So far we have seen only one type of notation for the derivative. But there are a number of different notations (all with their special part in history).
These phrases all require the same process to be carried out:
These notations are all used for the result of differentiating:
$y'$y′ | pronounced $y$y dash, or $y$y prime | |
$f'$f′ | pronounced $f$f prime | |
$f'(x)$f′(x) | pronounced $f$f dash of $x$x, or $f$f prime | |
$\frac{dy}{dx}$dydx | pronounced dee $y$y dee $x$x. | |
$\frac{d(f(x))}{dx}$d(f(x))dx | pronounce dee by dee $x$x of $f$f of $x$x |
Leibniz's notation is this one: $\frac{dy}{dx}$dydx and $\frac{d(f(x))}{dx}$d(f(x))dx. Leibniz was a German mathematician and philosopher, and predominantly due to his work in the field of calculus, holds a prominant place in the history of mathematics. Leibniz's notation is the original notation.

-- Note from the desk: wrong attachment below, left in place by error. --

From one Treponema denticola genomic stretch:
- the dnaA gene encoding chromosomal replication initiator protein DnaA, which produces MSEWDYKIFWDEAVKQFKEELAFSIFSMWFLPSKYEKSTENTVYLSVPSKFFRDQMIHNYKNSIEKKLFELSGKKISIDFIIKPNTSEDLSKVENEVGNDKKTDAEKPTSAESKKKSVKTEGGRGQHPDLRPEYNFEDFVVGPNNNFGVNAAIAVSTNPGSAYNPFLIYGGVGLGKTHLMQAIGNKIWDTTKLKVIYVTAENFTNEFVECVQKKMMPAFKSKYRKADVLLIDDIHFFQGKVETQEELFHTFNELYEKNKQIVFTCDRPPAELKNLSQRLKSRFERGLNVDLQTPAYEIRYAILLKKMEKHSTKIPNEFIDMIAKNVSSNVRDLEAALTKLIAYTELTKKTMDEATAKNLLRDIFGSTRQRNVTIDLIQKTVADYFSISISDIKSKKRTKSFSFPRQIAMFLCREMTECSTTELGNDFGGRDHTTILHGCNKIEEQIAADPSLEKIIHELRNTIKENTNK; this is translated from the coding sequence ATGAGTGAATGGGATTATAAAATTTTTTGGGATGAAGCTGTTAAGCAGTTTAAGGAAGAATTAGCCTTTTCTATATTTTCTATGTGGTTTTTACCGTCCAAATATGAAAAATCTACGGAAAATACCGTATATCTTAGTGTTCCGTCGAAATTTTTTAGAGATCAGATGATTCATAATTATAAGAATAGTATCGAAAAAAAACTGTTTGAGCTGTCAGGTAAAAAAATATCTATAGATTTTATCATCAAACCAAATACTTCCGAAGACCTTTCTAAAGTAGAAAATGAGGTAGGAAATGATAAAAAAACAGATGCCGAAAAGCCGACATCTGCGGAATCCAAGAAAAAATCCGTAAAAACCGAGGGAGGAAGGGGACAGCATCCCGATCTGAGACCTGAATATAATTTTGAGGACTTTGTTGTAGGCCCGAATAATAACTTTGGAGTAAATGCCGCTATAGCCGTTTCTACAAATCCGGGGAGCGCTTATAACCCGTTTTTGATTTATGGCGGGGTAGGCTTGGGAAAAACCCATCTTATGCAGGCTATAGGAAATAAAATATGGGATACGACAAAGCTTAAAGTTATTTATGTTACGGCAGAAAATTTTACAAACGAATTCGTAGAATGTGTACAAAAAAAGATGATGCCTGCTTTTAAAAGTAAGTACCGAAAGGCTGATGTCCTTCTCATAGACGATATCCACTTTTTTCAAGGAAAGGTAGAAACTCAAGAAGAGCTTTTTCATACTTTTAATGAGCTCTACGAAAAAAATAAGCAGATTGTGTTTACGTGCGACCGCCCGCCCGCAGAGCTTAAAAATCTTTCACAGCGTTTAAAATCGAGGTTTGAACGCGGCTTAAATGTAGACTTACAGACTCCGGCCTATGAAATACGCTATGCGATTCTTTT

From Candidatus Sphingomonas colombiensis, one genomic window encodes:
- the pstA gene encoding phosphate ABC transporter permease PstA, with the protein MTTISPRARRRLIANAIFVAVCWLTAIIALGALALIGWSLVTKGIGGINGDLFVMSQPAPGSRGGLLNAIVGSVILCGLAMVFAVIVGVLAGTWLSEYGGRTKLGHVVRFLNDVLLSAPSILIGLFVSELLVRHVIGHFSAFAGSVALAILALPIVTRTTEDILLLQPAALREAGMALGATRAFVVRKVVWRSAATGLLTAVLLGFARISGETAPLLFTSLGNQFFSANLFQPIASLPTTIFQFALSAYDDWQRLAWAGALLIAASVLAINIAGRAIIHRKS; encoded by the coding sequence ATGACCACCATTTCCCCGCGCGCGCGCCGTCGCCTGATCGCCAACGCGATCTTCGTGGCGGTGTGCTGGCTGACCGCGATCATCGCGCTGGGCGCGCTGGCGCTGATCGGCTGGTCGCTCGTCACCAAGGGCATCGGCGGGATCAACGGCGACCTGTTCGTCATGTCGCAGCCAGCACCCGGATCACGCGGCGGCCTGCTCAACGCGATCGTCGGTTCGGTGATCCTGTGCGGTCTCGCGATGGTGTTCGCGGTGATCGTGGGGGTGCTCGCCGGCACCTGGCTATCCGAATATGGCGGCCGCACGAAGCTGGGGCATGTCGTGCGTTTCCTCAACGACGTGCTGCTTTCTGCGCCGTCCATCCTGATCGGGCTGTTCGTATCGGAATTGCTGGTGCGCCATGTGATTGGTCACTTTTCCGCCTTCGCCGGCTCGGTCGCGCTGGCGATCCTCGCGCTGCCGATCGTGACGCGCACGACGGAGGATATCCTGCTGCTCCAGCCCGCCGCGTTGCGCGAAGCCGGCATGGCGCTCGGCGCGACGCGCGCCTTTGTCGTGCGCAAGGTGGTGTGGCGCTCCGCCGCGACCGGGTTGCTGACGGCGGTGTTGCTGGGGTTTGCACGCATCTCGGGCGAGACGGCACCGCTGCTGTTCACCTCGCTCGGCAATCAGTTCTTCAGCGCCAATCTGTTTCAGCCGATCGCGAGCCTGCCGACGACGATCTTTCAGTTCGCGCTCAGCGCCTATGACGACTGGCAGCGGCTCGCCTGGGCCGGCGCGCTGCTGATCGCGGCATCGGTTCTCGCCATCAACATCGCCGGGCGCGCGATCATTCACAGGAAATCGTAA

We can also use Leibniz's notation to demonstrate the evaluation of the derivative at point, like this
This means evaluate the derivative dee $y$y by dee $x$x at the point where $x$x is equal to $a$a.
Lagrange's notation is one of the most commonly used in calculus. Lagrange was an Italian mathematician and astronomer who made popular this notation.
$f'$f′ and $f'(x)$f′(x)
We can also use Lagrange's notation to demonstrate the evaluation of the derivative at point, like this
$f'(a)$f′(a), which means evaluate the derivative $f$f dash of $x$x, at the point where $x$x is equal to $a$a.
Apply differentiation and anti-differentiation techniques to polynomials
Apply calculus methods in solving problems